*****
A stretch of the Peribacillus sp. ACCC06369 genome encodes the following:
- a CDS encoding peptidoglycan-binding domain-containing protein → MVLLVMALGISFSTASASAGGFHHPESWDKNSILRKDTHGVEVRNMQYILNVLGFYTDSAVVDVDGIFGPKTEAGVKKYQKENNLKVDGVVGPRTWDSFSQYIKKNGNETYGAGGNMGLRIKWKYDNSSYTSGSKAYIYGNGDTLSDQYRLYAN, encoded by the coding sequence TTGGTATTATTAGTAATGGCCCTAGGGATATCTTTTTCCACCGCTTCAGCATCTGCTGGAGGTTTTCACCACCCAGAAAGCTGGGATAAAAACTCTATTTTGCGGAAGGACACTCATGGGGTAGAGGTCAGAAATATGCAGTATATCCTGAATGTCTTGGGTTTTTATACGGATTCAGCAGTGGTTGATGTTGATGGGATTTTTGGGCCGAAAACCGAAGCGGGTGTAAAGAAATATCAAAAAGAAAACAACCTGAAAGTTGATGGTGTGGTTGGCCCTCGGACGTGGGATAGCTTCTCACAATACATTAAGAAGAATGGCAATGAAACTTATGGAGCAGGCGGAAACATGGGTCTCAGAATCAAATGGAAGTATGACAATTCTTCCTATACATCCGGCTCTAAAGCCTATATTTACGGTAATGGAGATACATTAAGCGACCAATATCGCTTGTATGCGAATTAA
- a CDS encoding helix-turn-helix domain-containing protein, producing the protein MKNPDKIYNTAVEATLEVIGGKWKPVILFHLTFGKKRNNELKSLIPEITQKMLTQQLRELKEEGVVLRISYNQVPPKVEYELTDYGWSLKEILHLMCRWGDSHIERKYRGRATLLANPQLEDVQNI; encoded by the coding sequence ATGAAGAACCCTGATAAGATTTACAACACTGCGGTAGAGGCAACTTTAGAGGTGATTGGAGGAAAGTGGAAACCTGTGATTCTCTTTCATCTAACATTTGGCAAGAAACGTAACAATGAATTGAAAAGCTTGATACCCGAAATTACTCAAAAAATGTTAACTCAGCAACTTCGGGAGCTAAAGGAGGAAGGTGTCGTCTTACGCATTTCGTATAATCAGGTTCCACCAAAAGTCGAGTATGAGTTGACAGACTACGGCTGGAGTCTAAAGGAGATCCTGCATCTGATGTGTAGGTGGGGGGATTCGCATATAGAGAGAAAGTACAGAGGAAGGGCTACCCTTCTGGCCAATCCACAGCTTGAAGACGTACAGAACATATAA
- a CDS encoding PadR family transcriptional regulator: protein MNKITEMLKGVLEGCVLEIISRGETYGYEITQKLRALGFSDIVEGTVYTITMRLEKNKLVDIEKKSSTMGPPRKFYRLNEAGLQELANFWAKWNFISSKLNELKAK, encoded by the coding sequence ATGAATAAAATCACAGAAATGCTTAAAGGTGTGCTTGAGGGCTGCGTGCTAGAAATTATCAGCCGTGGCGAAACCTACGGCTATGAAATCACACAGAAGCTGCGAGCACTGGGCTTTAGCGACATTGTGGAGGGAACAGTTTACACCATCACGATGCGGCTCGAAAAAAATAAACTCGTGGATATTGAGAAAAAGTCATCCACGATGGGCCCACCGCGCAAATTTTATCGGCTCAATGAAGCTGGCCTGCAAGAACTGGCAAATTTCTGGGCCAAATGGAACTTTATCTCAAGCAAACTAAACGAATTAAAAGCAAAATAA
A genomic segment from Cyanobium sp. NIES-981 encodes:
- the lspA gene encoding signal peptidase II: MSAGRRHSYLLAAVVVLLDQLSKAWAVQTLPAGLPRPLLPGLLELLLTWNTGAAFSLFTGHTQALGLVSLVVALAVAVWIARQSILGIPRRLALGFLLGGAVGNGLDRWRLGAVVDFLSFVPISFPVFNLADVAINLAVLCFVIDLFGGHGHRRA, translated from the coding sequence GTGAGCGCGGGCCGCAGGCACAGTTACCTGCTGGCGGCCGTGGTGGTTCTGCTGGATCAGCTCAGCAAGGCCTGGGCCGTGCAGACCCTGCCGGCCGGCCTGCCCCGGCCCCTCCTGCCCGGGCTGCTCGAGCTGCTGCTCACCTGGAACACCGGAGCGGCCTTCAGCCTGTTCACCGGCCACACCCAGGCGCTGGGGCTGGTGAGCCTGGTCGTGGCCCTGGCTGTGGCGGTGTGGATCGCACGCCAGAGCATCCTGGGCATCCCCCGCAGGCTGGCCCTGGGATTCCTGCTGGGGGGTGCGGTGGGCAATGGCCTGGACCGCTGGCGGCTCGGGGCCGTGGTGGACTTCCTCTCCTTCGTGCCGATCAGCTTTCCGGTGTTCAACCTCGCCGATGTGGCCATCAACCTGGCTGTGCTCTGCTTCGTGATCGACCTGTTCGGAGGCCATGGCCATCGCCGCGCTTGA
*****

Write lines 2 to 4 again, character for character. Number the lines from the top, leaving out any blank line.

- a CDS encoding peptidoglycan-binding domain-containing protein → MVLLVMALGISFSTASASAGGFHHPESWDKNSILRKDTHGVEVRNMQYILNVLGFYTDSAVVDVDGIFGPKTEAGVKKYQKENNLKVDGVVGPRTWDSFSQYIKKNGNETYGAGGNMGLRIKWKYDNSSYTSGSKAYIYGNGDTLSDQYRLYAN, encoded by the coding sequence TTGGTATTATTAGTAATGGCCCTAGGGATATCTTTTTCCACCGCTTCAGCATCTGCTGGAGGTTTTCACCACCCAGAAAGCTGGGATAAAAACTCTATTTTGCGGAAGGACACTCATGGGGTAGAGGTCAGAAATATGCAGTATATCCTGAATGTCTTGGGTTTTTATACGGATTCAGCAGTGGTTGATGTTGATGGGATTTTTGGGCCGAAAACCGAAGCGGGTGTAAAGAAATATCAAAAAGAAAACAACCTGAAAGTTGATGGTGTGGTTGGCCCTCGGACGTGGGATAGCTTCTCACAATACATTAAGAAGAATGGCAATGAAACTTATGGAGCAGGCGGAAACATGGGTCTCAGAATCAAATGGAAGTATGACAATTCTTCCTATACATCCGGCTCTAAAGCCTATATTTACGGTAATGGAGATACATTAAGCGACCAATATCGCTTGTATGCGAATTAA
- a CDS encoding helix-turn-helix domain-containing protein, producing the protein MKNPDKIYNTAVEATLEVIGGKWKPVILFHLTFGKKRNNELKSLIPEITQKMLTQQLRELKEEGVVLRISYNQVPPKVEYELTDYGWSLKEILHLMCRWGDSHIERKYRGRATLLANPQLEDVQNI; encoded by the coding sequence ATGAAGAACCCTGATAAGATTTACAACACTGCGGTAGAGGCAACTTTAGAGGTGATTGGAGGAAAGTGGAAACCTGTGATTCTCTTTCATCTAACATTTGGCAAGAAACGTAACAATGAATTGAAAAGCTTGATACCCGAAATTACTCAAAAAATGTTAACTCAGCAACTTCGGGAGCTAAAGGAGGAAGGTGTCGTCTTACGCATTTCGTATAATCAGGTTCCACCAAAAGTCGAGTATGAGTTGACAGACTACGGCTGGAGTCTAAAGGAGATCCTGCATCTGATGTGTAGGTGGGGGGATTCGCATATAGAGAGAAAGTACAGAGGAAGGGCTACCCTTCTGGCCAATCCACAGCTTGAAGACGTACAGAACATATAA
- a CDS encoding PadR family transcriptional regulator: protein MNKITEMLKGVLEGCVLEIISRGETYGYEITQKLRALGFSDIVEGTVYTITMRLEKNKLVDIEKKSSTMGPPRKFYRLNEAGLQELANFWAKWNFISSKLNELKAK, encoded by the coding sequence ATGAATAAAATCACAGAAATGCTTAAAGGTGTGCTTGAGGGCTGCGTGCTAGAAATTATCAGCCGTGGCGAAACCTACGGCTATGAAATCACACAGAAGCTGCGAGCACTGGGCTTTAGCGACATTGTGGAGGGAACAGTTTACACCATCACGATGCGGCTCGAAAAAAATAAACTCGTGGATATTGAGAAAAAGTCATCCACGATGGGCCCACCGCGCAAATTTTATCGGCTCAATGAAGCTGGCCTGCAAGAACTGGCAAATTTCTGGGCCAAATGGAACTTTATCTCAAGCAAACTAAACGAATTAAAAGCAAAATAA